William tells Navalny producers he wants to ‘see how we can help’
The Prince of Wales said he wants to “see how we can help” as he spoke to the makers of a documentary about the plight of Russian dissident Alexei Navalny.
William told producers Odessa Rae and Shane Boris their work was “seriously impressive” as he chatted to them after the film won the Bafta documentary award at the 2023 ceremony.
He then asked: “What can we do to help?”
Rae encouraged him to “spread the word” and began to detail elements of the ordeal faced by Russian opposition leader Mr Navalny, who remains imprisoned 250 kilometres east of Moscow.
William reiterated that he wanted to “see how we can help” before finishing the conversation by congratulating the filmmakers on their win, telling them it was “very well deserved”.
The documentary Nalvany, which revolves around the Russian opposition leader and the events surrounding his 2020 poisoning, has been described as the story of his struggle against an authoritarian regime.
Navalny has blamed the Kremlin for the Novichock nerve agent attack, which left him in a serious condition in hospital.
Russian authorities deny involvement.
The producers dedicated their win to investigative journalist Christo Grozev and hit out at Russian President Vladimir Putin.
Bulgarian Mr Grozev, who features in the documentary, claimed before the ceremony that he and his family were not allowed at the event due to being a “security risk”.
At the ceremony, Rae said: “We want to dedicate this award to Christo Grozev, our Bulgarian nerd with a laptop, who could not be with us tonight because his life is under threat by the Russian government and (president) Vladimir Putin.
Mr Grozev, the lead Russia investigator with Bellingcat – an investigative journalism group specialising in fact-checking and use of open source intelligence and social media investigation techniques – had tweeted on Friday that he was “surprised” to be “banned” and told that he represented “a public security risk”.
He added that this shows “growing dangers to independent journalists around the world”, not just from “murderous dictators but also from having journalists’ voices hushed”.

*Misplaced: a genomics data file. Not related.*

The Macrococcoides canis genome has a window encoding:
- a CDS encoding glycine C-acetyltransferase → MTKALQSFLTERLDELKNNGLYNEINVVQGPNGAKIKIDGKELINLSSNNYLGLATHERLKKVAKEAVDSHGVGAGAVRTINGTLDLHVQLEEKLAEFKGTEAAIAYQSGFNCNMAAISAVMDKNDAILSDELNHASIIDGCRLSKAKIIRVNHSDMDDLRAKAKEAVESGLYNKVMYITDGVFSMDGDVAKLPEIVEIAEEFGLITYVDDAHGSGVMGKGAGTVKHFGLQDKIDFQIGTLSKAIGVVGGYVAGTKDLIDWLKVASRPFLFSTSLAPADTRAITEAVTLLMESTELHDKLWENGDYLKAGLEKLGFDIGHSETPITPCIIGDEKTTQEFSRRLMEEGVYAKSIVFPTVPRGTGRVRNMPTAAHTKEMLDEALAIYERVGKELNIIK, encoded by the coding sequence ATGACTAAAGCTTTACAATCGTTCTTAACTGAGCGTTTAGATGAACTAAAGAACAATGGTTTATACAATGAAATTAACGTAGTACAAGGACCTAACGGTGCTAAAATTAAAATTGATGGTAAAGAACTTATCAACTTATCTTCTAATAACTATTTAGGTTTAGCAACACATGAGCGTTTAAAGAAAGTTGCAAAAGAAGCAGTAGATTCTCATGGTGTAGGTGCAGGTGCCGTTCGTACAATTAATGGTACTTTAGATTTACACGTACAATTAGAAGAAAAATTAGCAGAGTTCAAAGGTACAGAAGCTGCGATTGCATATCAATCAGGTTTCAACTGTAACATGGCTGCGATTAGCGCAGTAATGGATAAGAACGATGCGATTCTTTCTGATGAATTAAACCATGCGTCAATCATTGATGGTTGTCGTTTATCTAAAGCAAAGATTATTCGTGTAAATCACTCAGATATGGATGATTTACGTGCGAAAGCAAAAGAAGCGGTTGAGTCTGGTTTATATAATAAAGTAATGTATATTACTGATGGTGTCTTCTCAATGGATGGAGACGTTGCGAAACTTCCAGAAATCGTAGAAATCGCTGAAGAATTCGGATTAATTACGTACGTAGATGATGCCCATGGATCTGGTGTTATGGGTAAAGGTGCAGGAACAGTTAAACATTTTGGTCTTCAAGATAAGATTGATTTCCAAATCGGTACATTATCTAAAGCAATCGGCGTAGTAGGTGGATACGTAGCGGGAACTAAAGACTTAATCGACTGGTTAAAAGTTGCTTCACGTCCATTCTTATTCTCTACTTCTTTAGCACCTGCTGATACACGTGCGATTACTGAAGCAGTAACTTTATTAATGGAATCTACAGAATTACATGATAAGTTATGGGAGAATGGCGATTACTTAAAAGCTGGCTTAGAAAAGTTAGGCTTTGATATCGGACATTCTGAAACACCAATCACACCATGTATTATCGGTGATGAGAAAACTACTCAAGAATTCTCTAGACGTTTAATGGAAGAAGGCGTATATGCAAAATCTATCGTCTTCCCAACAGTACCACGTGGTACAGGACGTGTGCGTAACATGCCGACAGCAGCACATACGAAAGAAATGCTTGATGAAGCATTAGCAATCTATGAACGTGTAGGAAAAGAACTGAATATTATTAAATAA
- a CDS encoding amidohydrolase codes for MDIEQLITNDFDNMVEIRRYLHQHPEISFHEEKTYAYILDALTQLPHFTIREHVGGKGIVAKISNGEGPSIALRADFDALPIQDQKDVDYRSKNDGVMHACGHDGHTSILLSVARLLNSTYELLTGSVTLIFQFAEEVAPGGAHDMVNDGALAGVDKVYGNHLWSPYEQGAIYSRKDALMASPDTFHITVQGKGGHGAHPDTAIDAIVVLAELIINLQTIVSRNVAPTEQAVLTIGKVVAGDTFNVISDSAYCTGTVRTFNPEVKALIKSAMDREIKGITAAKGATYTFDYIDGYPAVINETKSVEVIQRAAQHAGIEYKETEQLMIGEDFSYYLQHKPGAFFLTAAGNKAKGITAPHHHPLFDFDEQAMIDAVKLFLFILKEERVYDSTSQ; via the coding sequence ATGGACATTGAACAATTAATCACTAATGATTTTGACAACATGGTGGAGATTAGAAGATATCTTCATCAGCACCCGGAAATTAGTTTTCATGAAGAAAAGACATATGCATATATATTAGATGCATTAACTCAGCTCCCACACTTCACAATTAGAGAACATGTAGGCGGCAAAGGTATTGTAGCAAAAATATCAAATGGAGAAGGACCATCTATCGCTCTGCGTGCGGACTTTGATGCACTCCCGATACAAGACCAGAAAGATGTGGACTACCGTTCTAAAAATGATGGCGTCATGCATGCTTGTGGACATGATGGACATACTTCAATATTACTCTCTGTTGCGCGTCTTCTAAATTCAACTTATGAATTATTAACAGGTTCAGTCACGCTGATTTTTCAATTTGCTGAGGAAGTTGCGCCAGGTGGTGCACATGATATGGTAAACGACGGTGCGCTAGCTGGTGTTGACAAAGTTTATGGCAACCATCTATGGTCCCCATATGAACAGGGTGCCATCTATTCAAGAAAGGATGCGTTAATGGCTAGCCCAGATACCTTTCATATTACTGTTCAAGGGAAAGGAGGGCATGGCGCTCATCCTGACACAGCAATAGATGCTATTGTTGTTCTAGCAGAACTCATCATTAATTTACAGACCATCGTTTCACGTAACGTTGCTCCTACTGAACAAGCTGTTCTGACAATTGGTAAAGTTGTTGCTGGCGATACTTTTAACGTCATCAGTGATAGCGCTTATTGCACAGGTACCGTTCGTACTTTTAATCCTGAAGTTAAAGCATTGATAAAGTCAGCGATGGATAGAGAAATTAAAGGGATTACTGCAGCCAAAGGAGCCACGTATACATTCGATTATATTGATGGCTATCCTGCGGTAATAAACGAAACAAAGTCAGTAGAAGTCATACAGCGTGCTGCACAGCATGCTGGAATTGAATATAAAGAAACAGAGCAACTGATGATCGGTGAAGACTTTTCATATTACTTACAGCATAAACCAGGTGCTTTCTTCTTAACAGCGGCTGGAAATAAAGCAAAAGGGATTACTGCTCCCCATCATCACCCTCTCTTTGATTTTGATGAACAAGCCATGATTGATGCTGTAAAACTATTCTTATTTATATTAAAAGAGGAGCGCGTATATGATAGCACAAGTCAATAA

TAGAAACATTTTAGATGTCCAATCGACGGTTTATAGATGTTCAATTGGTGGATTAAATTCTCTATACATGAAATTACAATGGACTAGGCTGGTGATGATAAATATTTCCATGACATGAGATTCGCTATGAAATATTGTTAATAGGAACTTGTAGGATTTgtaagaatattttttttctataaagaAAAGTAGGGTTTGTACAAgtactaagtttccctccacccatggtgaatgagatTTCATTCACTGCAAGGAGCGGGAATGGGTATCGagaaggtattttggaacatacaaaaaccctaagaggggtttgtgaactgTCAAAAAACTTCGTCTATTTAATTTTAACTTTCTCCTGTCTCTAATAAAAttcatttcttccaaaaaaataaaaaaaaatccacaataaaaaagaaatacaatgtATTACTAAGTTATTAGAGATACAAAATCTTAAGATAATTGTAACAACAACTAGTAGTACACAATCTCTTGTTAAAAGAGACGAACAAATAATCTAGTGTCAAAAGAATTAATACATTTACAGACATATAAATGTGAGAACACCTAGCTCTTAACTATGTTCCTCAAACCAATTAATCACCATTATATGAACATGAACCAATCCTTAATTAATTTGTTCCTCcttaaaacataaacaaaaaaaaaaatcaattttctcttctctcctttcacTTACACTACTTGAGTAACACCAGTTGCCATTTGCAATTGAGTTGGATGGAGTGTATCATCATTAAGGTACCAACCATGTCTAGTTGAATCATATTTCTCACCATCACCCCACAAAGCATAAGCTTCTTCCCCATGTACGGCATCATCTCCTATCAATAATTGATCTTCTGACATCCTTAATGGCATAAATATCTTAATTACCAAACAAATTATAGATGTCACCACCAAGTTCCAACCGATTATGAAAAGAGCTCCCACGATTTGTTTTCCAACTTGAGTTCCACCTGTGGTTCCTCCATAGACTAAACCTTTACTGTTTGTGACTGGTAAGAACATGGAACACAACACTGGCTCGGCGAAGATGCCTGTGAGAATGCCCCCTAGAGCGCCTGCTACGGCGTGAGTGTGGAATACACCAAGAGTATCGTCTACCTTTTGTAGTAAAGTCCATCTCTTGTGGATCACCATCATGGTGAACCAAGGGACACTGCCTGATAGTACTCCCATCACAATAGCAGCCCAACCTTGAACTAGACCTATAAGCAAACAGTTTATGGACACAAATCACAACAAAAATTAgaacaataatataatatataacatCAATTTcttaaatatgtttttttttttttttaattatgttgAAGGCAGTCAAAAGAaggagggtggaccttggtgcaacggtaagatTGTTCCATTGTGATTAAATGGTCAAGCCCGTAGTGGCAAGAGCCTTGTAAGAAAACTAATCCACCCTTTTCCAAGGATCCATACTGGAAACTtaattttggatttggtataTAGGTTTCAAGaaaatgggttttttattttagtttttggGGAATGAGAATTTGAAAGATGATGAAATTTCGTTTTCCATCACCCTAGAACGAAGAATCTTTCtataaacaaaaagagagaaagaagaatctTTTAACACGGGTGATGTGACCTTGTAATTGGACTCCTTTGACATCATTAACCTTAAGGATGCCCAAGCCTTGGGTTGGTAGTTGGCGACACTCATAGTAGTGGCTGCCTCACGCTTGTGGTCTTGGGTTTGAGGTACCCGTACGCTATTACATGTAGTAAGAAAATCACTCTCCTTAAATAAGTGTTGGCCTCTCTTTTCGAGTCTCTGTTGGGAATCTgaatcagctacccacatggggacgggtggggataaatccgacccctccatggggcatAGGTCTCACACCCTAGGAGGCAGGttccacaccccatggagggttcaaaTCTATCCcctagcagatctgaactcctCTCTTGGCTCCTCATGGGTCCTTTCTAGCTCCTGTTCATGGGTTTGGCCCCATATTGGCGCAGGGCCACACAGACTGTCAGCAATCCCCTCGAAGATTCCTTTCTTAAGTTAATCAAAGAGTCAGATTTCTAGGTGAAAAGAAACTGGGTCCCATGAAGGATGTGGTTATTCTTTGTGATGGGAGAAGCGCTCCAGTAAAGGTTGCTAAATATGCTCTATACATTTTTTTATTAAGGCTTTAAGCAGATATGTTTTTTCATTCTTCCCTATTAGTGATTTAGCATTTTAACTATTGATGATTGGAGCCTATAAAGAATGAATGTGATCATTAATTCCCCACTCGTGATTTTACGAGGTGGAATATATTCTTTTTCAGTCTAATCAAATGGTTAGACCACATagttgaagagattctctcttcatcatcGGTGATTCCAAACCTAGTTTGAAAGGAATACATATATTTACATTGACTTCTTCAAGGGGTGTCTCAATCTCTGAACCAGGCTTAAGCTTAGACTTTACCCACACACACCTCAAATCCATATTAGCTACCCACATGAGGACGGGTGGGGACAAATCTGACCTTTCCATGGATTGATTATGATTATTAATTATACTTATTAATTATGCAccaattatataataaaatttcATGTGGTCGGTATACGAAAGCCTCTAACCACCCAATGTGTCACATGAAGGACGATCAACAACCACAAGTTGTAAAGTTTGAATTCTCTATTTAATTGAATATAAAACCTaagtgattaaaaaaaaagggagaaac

The Metropolitan Police said police forces generally “do not and cannot” ban individuals from events and this was the responsibility of organisers.
The force added that it could not comment on the safety of an individual or advice given to them, but that it was “absolutely concerned” with the “hostile intentions of foreign states” on UK soil.
William, who is president of the British Academy of Film and Television Arts (Bafta), was joined by the Princess of Wales as they also met representatives of the academy and spoke about their work at Sunday’s event.
Kate wore a white Alexander McQueen dress, which she has been seen in before, with black opera gloves and £17.99 gold earrings from Zara.
The couple also met award winners Cate Blanchett, Austin Butler, Emma Mackey and David Bradley, with whom William shares a love of Aston Villa FC.
The prince asked Bradley if he had seen the club’s latest game, and the actor told William he had a season ticket.
As he chatted with stars, William also said his children had seen the film Matilda but found it a “little bit scary”.
During the ceremony, a pre-recorded tribute was also paid to the late Queen for her patronage of the arts by Dame Helen Mirren, who played the monarch in the 2006 biopic The Queen.
William and Kate watched from the front row as Dame Helen said: “Cinema at its best does what Her Majesty did effortlessly – bring us together and unite us through a story.
“Your Majesty, you were our nation’s leading star.”